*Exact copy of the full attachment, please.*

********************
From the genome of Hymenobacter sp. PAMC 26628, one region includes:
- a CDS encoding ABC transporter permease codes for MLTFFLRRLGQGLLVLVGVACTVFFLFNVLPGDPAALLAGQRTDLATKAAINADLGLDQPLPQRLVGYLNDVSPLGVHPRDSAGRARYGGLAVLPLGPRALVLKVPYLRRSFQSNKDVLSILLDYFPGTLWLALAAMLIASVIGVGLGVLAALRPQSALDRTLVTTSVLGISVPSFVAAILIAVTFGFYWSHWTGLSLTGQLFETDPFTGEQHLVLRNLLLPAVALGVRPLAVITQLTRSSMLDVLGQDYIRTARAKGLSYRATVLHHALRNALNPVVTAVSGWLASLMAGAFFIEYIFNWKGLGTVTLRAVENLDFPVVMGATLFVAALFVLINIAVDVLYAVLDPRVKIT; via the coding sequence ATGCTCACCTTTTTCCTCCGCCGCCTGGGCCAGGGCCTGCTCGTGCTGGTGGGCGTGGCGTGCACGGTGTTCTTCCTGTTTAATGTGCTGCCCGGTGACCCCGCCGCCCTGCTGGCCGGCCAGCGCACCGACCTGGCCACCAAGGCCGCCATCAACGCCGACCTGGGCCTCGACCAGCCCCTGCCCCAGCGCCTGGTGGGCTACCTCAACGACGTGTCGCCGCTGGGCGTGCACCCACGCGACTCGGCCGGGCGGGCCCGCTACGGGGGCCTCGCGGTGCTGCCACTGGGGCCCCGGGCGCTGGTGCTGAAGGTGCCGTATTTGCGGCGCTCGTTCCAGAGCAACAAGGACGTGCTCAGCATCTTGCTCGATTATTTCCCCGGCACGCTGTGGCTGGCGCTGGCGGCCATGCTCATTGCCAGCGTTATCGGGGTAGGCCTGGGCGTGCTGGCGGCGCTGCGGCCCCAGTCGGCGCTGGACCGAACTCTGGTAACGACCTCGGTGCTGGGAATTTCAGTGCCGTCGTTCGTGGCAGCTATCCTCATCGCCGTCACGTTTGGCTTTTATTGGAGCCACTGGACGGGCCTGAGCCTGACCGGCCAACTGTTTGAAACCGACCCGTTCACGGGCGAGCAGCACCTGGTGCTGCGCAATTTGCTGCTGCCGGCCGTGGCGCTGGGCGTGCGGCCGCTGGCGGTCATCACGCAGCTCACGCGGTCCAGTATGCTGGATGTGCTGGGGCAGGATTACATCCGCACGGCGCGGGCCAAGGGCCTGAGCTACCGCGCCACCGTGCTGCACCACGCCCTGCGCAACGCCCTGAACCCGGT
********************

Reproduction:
From the genome of Hymenobacter sp. PAMC 26628, one region includes:
- a CDS encoding ABC transporter permease codes for MLTFFLRRLGQGLLVLVGVACTVFFLFNVLPGDPAALLAGQRTDLATKAAINADLGLDQPLPQRLVGYLNDVSPLGVHPRDSAGRARYGGLAVLPLGPRALVLKVPYLRRSFQSNKDVLSILLDYFPGTLWLALAAMLIASVIGVGLGVLAALRPQSALDRTLVTTSVLGISVPSFVAAILIAVTFGFYWSHWTGLSLTGQLFETDPFTGEQHLVLRNLLLPAVALGVRPLAVITQLTRSSMLDVLGQDYIRTARAKGLSYRATVLHHALRNALNPVVTAVSGWLASLMAGAFFIEYIFNWKGLGTVTLRAVENLDFPVVMGATLFVAALFVLINIAVDVLYAVLDPRVKIT; via the coding sequence ATGCTCACCTTTTTCCTCCGCCGCCTGGGCCAGGGCCTGCTCGTGCTGGTGGGCGTGGCGTGCACGGTGTTCTTCCTGTTTAATGTGCTGCCCGGTGACCCCGCCGCCCTGCTGGCCGGCCAGCGCACCGACCTGGCCACCAAGGCCGCCATCAACGCCGACCTGGGCCTCGACCAGCCCCTGCCCCAGCGCCTGGTGGGCTACCTCAACGACGTGTCGCCGCTGGGCGTGCACCCACGCGACTCGGCCGGGCGGGCCCGCTACGGGGGCCTCGCGGTGCTGCCACTGGGGCCCCGGGCGCTGGTGCTGAAGGTGCCGTATTTGCGGCGCTCGTTCCAGAGCAACAAGGACGTGCTCAGCATCTTGCTCGATTATTTCCCCGGCACGCTGTGGCTGGCGCTGGCGGCCATGCTCATTGCCAGCGTTATCGGGGTAGGCCTGGGCGTGCTGGCGGCGCTGCGGCCCCAGTCGGCGCTGGACCGAACTCTGGTAACGACCTCGGTGCTGGGAATTTCAGTGCCGTCGTTCGTGGCAGCTATCCTCATCGCCGTCACGTTTGGCTTTTATTGGAGCCACTGGACGGGCCTGAGCCTGACCGGCCAACTGTTTGAAACCGACCCGTTCACGGGCGAGCAGCACCTGGTGCTGCGCAATTTGCTGCTGCCGGCCGTGGCGCTGGGCGTGCGGCCGCTGGCGGTCATCACGCAGCTCACGCGGTCCAGTATGCTGGATGTGCTGGGGCAGGATTACATCCGCACGGCGCGGGCCAAGGGCCTGAGCTACCGCGCCACCGTGCTGCACCACGCCCTGCGCAACGCCCTGAACCCGGT